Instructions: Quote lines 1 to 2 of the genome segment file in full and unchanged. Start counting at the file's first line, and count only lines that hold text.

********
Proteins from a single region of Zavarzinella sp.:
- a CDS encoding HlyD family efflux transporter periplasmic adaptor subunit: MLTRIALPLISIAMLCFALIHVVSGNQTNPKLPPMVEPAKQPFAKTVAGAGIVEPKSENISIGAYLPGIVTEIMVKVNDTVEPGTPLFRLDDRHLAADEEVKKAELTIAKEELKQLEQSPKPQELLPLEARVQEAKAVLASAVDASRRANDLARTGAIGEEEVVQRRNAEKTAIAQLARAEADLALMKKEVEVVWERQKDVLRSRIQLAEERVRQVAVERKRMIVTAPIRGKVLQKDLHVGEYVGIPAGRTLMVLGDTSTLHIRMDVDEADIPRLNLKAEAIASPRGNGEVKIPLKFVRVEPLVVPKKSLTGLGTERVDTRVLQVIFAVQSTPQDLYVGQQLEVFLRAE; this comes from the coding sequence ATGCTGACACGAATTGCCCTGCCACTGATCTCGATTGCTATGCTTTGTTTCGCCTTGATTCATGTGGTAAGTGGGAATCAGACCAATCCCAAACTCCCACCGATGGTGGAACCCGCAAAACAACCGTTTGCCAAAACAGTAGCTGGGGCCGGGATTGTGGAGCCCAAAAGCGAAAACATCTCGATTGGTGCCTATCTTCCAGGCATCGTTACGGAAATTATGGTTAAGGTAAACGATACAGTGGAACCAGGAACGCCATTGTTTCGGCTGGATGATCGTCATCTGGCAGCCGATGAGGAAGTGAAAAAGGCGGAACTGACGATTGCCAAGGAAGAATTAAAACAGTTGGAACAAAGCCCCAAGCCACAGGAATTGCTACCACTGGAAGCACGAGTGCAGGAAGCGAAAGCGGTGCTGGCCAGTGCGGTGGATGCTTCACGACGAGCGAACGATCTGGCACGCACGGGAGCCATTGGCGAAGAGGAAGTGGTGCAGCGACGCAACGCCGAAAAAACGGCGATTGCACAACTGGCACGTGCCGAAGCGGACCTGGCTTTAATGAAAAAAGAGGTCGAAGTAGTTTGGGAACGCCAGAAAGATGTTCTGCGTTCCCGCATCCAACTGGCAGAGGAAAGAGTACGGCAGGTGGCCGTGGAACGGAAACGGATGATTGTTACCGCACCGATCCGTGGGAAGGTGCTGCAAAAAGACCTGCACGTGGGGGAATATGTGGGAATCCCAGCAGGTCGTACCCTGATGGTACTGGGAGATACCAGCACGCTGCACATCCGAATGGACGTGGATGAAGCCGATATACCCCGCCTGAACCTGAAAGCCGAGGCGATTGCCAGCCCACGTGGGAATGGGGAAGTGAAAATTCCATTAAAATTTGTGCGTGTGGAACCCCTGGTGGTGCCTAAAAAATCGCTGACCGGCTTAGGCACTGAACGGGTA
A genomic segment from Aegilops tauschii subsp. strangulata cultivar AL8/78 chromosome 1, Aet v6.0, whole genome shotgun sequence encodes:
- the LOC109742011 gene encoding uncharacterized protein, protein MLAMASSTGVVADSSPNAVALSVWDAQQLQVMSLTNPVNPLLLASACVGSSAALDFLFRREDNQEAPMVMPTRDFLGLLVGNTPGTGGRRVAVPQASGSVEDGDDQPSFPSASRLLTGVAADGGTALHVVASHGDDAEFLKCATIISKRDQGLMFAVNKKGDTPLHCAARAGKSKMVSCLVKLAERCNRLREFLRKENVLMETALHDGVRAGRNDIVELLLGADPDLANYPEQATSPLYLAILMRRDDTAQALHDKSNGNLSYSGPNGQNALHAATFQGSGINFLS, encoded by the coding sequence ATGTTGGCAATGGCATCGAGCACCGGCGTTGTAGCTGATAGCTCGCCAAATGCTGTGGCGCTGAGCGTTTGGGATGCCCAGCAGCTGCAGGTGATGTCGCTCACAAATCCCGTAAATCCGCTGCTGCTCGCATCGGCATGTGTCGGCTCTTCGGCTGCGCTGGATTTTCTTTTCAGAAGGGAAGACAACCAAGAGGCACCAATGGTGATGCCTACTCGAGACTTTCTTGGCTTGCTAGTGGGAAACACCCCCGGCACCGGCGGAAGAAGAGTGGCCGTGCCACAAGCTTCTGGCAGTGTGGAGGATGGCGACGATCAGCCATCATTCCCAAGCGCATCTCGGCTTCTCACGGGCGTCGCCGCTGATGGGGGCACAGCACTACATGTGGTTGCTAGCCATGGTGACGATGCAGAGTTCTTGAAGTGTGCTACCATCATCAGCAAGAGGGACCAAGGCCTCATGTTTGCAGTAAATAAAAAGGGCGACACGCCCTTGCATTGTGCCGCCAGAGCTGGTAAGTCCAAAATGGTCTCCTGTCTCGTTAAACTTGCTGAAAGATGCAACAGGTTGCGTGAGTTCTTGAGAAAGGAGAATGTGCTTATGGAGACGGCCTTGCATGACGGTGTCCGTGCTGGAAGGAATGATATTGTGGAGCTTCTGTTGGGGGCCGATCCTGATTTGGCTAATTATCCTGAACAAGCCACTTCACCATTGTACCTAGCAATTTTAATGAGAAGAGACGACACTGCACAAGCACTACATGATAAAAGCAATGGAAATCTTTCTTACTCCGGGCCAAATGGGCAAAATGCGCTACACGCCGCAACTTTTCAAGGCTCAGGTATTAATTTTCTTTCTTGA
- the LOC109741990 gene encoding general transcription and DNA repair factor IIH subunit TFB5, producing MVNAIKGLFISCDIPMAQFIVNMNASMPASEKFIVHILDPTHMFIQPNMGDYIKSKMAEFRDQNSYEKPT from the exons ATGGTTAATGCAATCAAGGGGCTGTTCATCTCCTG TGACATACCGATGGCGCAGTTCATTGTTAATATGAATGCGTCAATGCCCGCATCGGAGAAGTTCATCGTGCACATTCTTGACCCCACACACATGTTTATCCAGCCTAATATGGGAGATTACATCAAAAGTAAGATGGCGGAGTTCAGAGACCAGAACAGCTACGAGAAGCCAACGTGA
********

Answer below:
Proteins from a single region of Zavarzinella sp.:
- a CDS encoding HlyD family efflux transporter periplasmic adaptor subunit: MLTRIALPLISIAMLCFALIHVVSGNQTNPKLPPMVEPAKQPFAKTVAGAGIVEPKSENISIGAYLPGIVTEIMVKVNDTVEPGTPLFRLDDRHLAADEEVKKAELTIAKEELKQLEQSPKPQELLPLEARVQEAKAVLASAVDASRRANDLARTGAIGEEEVVQRRNAEKTAIAQLARAEADLALMKKEVEVVWERQKDVLRSRIQLAEERVRQVAVERKRMIVTAPIRGKVLQKDLHVGEYVGIPAGRTLMVLGDTSTLHIRMDVDEADIPRLNLKAEAIASPRGNGEVKIPLKFVRVEPLVVPKKSLTGLGTERVDTRVLQVIFAVQSTPQDLYVGQQLEVFLRAE; this comes from the coding sequence ATGCTGACACGAATTGCCCTGCCACTGATCTCGATTGCTATGCTTTGTTTCGCCTTGATTCATGTGGTAAGTGGGAATCAGACCAATCCCAAACTCCCACCGATGGTGGAACCCGCAAAACAACCGTTTGCCAAAACAGTAGCTGGGGCCGGGATTGTGGAGCCCAAAAGCGAAAACATCTCGATTGGTGCCTATCTTCCAGGCATCGTTACGGAAATTATGGTTAAGGTAAACGATACAGTGGAACCAGGAACGCCATTGTTTCGGCTGGATGATCGTCATCTGGCAGCCGATGAGGAAGTGAAAAAGGCGGAACTGACGATTGCCAAGGAAGAATTAAAACAGTTGGAACAAAGCCCCAAGCCACAGGAATTGCTACCACTGGAAGCACGAGTGCAGGAAGCGAAAGCGGTGCTGGCCAGTGCGGTGGATGCTTCACGACGAGCGAACGATCTGGCACGCACGGGAGCCATTGGCGAAGAGGAAGTGGTGCAGCGACGCAACGCCGAAAAAACGGCGATTGCACAACTGGCACGTGCCGAAGCGGACCTGGCTTTAATGAAAAAAGAGGTCGAAGTAGTTTGGGAACGCCAGAAAGATGTTCTGCGTTCCCGCATCCAACTGGCAGAGGAAAGAGTACGGCAGGTGGCCGTGGAACGGAAACGGATGATTGTTACCGCACCGATCCGTGGGAAGGTGCTGCAAAAAGACCTGCACGTGGGGGAATATGTGGGAATCCCAGCAGGTCGTACCCTGATGGTACTGGGAGATACCAGCACGCTGCACATCCGAATGGACGTGGATGAAGCCGATATACCCCGCCTGAACCTGAAAGCCGAGGCGATTGCCAGCCCACGTGGGAATGGGGAAGTGAAAATTCCATTAAAATTTGTGCGTGTGGAACCCCTGGTGGTGCCTAAAAAATCGCTGACCGGCTTAGGCACTGAACGGGTA